"The King of Cornography" Reigns
As editor of the Farmers' Almanac, Ray Geiger infused his brand of wry wit and a "high moral tone" to the Almanac's content of homespun lore, inspirational thoughts, recipes, gags, puzzles, aphorisms, time-saving hints, and trivia. One Canadian writer dubbed him "the King of Cornography," to which Ray responded, "I'd rather be corny than porny." When Ray began as editor in 1935, the Almanac had a circulation of 86,000.
During World War II, brothers Frank and Ray both joined the armed services. While serving in the South Pacific for three years, Ray continued to edit the Almanac, even after he was wounded in the Philippines in 1944. On his way to the field hospital, Ray stated in an interview, "As I was carried off on a stretcher I checked for two things--my dogtags and almanac material." Upon Ray's return in 1945 and Frank's in 1946, they were prepared to be the third generation to lead the family business with Ray as president and Frank as vice-president of sales. While sales of the Almanac had remained flat throughout the first decade of Geiger ownership, following the war the company won a large New York insurance company account. With a single order of 115,000 copies, circulation literally doubled overnight.
Ray met his future wife, Ann Hueber, after she commented to him: "I think your recipes and household hints are horrible." Taking the schoolteacher's words to heart, Ray devoted more attention to the haphazard collection of unscreened recipes included in the Almanac. The couple wed in 1948. Ann became co-editor of the Almanac and tested each recipe in her kitchen and each household hint in her home. In 1949, Ray and Ann acquired the rights to the Farmers' Almanac and continued its noncommercial distribution through businesses such as banks, insurance companies, and feed companies, among other outlets.
In 1951, as Ray assumed full leadership of the company as president, the cramped quarters of the Newark facility and the poor business climate there prompted him to look elsewhere to locate company headquarters. Geiger chose Lewiston, Maine, because he felt that Maine's predominantly rural character befitted the Almanac and believed he would find a strong, willing workforce there. In 1955, the company moved to its new 60,000-square-foot facility where Geiger employed 85 people and earned $1.2 million in sales that year. In 1961, the company added 20,000 square feet, and in 1969 it built a two-story office building. As the physical layout of the Geiger facilities expanded, sales grew steadily, doubling every six years.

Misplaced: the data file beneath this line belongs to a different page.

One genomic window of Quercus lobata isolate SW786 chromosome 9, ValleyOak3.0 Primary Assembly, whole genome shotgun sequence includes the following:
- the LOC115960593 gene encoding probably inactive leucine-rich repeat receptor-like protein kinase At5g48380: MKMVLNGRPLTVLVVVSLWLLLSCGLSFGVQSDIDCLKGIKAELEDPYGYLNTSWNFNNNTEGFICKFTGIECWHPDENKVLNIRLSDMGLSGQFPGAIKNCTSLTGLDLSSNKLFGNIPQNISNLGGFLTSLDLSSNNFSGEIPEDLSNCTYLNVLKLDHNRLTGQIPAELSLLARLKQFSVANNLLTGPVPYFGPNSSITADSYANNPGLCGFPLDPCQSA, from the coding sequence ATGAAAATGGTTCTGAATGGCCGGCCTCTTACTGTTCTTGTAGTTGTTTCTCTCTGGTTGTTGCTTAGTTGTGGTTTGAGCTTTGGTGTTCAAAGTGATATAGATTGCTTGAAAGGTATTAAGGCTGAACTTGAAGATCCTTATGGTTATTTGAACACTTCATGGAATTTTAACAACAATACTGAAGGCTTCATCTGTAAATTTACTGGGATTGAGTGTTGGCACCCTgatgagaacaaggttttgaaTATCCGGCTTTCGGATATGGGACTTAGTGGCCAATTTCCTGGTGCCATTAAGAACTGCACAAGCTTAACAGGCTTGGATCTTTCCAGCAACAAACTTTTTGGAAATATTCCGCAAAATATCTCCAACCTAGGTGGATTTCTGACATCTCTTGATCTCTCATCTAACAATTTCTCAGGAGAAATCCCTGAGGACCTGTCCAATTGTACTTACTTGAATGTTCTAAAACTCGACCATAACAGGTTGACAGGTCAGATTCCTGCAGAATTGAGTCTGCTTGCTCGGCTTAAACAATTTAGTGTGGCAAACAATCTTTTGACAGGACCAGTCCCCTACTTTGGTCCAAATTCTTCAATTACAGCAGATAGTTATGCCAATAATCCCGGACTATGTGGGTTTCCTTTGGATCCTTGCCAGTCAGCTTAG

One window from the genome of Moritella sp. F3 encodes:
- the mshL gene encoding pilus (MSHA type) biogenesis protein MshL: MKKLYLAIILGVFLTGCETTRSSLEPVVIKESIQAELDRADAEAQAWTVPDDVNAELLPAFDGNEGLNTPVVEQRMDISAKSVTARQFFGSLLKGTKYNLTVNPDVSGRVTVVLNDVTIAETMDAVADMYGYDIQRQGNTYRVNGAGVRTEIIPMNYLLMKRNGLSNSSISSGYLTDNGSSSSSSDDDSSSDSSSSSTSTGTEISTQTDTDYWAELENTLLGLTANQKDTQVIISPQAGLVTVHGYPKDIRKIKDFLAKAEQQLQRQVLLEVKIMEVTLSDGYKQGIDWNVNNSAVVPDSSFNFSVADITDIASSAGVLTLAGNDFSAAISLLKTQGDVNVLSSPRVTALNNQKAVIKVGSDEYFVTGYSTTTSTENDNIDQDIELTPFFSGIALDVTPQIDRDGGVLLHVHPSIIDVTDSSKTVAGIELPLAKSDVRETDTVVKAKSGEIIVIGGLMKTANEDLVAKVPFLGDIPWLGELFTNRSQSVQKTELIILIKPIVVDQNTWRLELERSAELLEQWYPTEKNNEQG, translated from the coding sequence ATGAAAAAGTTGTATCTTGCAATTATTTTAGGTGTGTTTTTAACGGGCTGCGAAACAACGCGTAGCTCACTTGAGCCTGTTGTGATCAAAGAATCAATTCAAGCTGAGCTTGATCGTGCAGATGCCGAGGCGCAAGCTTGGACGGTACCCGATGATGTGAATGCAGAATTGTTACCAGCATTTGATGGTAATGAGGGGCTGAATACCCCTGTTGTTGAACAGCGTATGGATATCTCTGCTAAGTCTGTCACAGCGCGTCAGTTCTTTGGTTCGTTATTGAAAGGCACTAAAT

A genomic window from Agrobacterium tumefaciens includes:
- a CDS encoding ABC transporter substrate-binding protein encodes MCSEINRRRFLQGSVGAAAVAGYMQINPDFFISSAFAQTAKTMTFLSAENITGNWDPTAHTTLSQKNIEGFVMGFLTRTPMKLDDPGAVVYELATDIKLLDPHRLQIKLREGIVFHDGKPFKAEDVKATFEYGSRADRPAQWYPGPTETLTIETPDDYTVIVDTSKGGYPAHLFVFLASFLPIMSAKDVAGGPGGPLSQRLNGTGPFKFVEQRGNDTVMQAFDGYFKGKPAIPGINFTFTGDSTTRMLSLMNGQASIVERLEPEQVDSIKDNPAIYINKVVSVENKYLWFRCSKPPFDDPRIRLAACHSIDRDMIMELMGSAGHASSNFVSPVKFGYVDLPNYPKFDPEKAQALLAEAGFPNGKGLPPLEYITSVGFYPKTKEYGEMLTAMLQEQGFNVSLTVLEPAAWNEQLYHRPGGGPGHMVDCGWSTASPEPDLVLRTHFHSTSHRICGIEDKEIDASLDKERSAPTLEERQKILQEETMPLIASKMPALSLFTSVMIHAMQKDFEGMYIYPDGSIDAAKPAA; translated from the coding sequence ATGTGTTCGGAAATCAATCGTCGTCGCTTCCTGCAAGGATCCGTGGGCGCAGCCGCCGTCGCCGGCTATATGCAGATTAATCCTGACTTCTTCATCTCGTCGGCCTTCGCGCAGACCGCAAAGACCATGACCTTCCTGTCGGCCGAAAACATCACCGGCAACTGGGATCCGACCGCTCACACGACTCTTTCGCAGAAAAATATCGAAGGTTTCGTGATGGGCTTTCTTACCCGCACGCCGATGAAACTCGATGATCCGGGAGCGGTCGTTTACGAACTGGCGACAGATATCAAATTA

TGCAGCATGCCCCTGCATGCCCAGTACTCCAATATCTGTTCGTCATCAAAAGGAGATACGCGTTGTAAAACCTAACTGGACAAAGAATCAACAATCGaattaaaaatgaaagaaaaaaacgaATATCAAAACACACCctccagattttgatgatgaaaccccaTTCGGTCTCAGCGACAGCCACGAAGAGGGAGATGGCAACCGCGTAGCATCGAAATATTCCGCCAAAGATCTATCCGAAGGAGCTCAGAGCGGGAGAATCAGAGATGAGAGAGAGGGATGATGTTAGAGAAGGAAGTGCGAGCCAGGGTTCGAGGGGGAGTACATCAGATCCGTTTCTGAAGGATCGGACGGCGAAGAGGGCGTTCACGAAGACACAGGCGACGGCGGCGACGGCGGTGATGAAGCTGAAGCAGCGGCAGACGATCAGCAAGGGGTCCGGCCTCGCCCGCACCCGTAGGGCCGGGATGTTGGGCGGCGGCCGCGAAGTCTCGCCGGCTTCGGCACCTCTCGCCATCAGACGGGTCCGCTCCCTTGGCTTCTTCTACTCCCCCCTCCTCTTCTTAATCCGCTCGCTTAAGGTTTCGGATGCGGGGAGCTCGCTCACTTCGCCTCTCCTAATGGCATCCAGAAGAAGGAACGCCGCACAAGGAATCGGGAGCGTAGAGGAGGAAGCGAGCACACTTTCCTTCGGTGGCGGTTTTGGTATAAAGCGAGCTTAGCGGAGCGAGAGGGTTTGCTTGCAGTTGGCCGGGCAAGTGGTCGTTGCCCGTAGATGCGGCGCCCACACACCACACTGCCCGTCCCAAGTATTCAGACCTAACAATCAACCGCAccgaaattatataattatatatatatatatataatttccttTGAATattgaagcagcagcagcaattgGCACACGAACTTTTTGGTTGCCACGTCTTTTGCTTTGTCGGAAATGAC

Throughout his long tenure as company president and editor of the Almanac, Ray enthusiastically championed, with varying degrees of success, numerous pet causes. In the 1975 edition of the Almanac, Ray launched his first campaign. Directed at the United States Postal Service, Geiger decried the post office's decision to remove the community name on the postmark in favor of the more efficient state abbreviation and first three zip code digits. He asserted, "Efficient it undoubtedly is, but romantic it isn't--'OK740' is a far cry from the 'Broken Arrow, Okla.' of yorn." Through the national attention of his efforts, the U.S. Postal Service did, in fact, reinstate the city postmark. Other campaigns Ray waged included a pro-hug crusade in which he urged "Hugs Not Drugs," the elimination of the penny (to be supplanted by a "bit" worth 121/2 cents), the abolishment of the nine-digit zip code, the discontinuation of the dollar bill (to be replaced by a dollar coin called the Columbus Dollar), moving the date of Thanksgiving to the second Monday in October to correspond more closely with the fall harvest, changing the national anthem to "America the Beautiful," and adding colors other than green to American currency.
Geiger Promotional and Specialty Advertising Prospers
Circulation of the Almanac continued to rise, from 86,000 in 1935 to two million in 1955 to 6.25 million by 1980. A tireless promoter of the Almanac, Ray traveled extensively to give newspaper, radio, and television interviews. His devotion to promoting the Almanac brought increased sales to Geiger's specialty advertising, the much more lucrative side of Geiger's business. By 1971, Geiger had reached $10 million in sales, only 10 percent of which came from the Almanac. In 1979, with $18 million in annual sales, the Almanac garnered less than 10 percent of those sales. By 1980, the core of Geiger's business came from its success supplying 35,000 customers with specialty items. Customers ranged from small business owners to such giants as Eli Lilly, Avon, General Foods, and Westinghouse. By 1986, Geiger, with 16 offices and subsidiaries in seven states, was the fifth largest specialty advertising company in the United States. Sales had reached $38 million, with the Almanac representing only 10 percent of manufactured-product sales. The company distinguished itself in the industry by acting as both a distributor and manufacturer of its specialty items, with 73.3 percent of 1986 sales generated from distribution and 26.7 percent generated from manufactured products.